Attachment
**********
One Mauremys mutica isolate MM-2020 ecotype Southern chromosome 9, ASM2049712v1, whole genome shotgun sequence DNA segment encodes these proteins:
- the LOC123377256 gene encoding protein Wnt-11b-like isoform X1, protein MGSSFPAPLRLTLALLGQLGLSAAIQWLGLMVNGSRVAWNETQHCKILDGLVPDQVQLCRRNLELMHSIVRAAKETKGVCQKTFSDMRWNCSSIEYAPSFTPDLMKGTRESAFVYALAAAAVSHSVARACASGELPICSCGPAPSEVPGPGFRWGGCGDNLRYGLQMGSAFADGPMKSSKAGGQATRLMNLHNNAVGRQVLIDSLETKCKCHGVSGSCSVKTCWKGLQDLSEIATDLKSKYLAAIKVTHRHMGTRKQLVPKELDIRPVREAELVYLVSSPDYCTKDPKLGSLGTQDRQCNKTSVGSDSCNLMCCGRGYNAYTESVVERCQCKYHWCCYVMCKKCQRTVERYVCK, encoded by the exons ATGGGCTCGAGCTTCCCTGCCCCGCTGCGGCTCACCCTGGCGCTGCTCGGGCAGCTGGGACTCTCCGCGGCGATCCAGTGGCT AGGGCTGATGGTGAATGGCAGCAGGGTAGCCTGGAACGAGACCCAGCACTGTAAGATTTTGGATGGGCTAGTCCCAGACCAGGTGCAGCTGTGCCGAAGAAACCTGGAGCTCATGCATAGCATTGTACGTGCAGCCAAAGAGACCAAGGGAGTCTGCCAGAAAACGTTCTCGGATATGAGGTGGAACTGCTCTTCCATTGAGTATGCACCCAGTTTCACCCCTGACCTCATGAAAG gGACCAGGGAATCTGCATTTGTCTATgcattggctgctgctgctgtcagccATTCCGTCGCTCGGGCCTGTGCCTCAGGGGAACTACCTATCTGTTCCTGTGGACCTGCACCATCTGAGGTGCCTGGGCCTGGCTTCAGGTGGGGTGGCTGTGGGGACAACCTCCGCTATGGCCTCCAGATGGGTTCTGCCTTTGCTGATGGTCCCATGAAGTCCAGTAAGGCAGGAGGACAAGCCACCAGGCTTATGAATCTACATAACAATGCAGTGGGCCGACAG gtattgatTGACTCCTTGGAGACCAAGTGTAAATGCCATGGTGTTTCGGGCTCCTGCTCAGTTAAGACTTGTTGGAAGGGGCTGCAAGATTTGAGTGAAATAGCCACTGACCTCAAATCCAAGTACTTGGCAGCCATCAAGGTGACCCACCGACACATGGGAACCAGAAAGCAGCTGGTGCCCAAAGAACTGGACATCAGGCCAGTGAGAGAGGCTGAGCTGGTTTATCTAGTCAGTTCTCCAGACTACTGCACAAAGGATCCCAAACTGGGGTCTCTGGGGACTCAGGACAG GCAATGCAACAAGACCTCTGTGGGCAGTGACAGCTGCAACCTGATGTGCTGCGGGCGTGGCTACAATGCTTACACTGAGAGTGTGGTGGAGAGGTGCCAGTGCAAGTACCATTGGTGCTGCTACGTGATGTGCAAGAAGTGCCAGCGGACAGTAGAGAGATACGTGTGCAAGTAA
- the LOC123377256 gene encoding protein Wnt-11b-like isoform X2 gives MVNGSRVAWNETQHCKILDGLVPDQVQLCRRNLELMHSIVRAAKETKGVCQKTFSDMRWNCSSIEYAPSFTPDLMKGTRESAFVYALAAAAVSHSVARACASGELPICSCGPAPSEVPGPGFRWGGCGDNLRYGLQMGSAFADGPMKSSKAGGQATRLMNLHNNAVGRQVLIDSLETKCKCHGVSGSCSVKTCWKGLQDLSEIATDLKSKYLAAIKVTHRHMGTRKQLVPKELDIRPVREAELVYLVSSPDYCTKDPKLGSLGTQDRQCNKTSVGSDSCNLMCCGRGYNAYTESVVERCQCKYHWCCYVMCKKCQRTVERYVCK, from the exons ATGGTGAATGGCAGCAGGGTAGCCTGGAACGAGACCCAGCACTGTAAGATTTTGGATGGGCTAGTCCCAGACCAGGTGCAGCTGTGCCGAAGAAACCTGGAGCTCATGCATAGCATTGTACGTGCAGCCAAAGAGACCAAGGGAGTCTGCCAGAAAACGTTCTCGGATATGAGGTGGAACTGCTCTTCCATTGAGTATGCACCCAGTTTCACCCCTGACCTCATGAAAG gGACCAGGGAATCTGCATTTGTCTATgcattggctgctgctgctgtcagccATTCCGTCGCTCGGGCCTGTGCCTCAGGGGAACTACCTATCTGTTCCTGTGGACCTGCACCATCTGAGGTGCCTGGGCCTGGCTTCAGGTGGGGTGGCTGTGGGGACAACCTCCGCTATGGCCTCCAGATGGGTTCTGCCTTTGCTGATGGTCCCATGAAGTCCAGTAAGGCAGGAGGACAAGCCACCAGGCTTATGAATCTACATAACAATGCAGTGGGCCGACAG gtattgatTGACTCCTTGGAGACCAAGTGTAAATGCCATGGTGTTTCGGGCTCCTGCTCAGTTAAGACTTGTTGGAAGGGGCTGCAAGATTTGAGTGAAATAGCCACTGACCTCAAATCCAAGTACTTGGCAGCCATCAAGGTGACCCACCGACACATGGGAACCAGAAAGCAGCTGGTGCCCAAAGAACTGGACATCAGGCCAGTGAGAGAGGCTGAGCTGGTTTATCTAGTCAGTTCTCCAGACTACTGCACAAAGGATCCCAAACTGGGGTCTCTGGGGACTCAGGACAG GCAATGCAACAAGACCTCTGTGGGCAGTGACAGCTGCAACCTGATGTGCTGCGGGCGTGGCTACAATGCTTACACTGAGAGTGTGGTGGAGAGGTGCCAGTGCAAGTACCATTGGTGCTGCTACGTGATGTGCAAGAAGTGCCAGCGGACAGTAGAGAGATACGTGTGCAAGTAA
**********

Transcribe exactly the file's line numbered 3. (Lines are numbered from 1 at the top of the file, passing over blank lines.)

- the LOC123377256 gene encoding protein Wnt-11b-like isoform X2 gives MVNGSRVAWNETQHCKILDGLVPDQVQLCRRNLELMHSIVRAAKETKGVCQKTFSDMRWNCSSIEYAPSFTPDLMKGTRESAFVYALAAAAVSHSVARACASGELPICSCGPAPSEVPGPGFRWGGCGDNLRYGLQMGSAFADGPMKSSKAGGQATRLMNLHNNAVGRQVLIDSLETKCKCHGVSGSCSVKTCWKGLQDLSEIATDLKSKYLAAIKVTHRHMGTRKQLVPKELDIRPVREAELVYLVSSPDYCTKDPKLGSLGTQDRQCNKTSVGSDSCNLMCCGRGYNAYTESVVERCQCKYHWCCYVMCKKCQRTVERYVCK, from the exons ATGGTGAATGGCAGCAGGGTAGCCTGGAACGAGACCCAGCACTGTAAGATTTTGGATGGGCTAGTCCCAGACCAGGTGCAGCTGTGCCGAAGAAACCTGGAGCTCATGCATAGCATTGTACGTGCAGCCAAAGAGACCAAGGGAGTCTGCCAGAAAACGTTCTCGGATATGAGGTGGAACTGCTCTTCCATTGAGTATGCACCCAGTTTCACCCCTGACCTCATGAAAG gGACCAGGGAATCTGCATTTGTCTATgcattggctgctgctgctgtcagccATTCCGTCGCTCGGGCCTGTGCCTCAGGGGAACTACCTATCTGTTCCTGTGGACCTGCACCATCTGAGGTGCCTGGGCCTGGCTTCAGGTGGGGTGGCTGTGGGGACAACCTCCGCTATGGCCTCCAGATGGGTTCTGCCTTTGCTGATGGTCCCATGAAGTCCAGTAAGGCAGGAGGACAAGCCACCAGGCTTATGAATCTACATAACAATGCAGTGGGCCGACAG gtattgatTGACTCCTTGGAGACCAAGTGTAAATGCCATGGTGTTTCGGGCTCCTGCTCAGTTAAGACTTGTTGGAAGGGGCTGCAAGATTTGAGTGAAATAGCCACTGACCTCAAATCCAAGTACTTGGCAGCCATCAAGGTGACCCACCGACACATGGGAACCAGAAAGCAGCTGGTGCCCAAAGAACTGGACATCAGGCCAGTGAGAGAGGCTGAGCTGGTTTATCTAGTCAGTTCTCCAGACTACTGCACAAAGGATCCCAAACTGGGGTCTCTGGGGACTCAGGACAG GCAATGCAACAAGACCTCTGTGGGCAGTGACAGCTGCAACCTGATGTGCTGCGGGCGTGGCTACAATGCTTACACTGAGAGTGTGGTGGAGAGGTGCCAGTGCAAGTACCATTGGTGCTGCTACGTGATGTGCAAGAAGTGCCAGCGGACAGTAGAGAGATACGTGTGCAAGTAA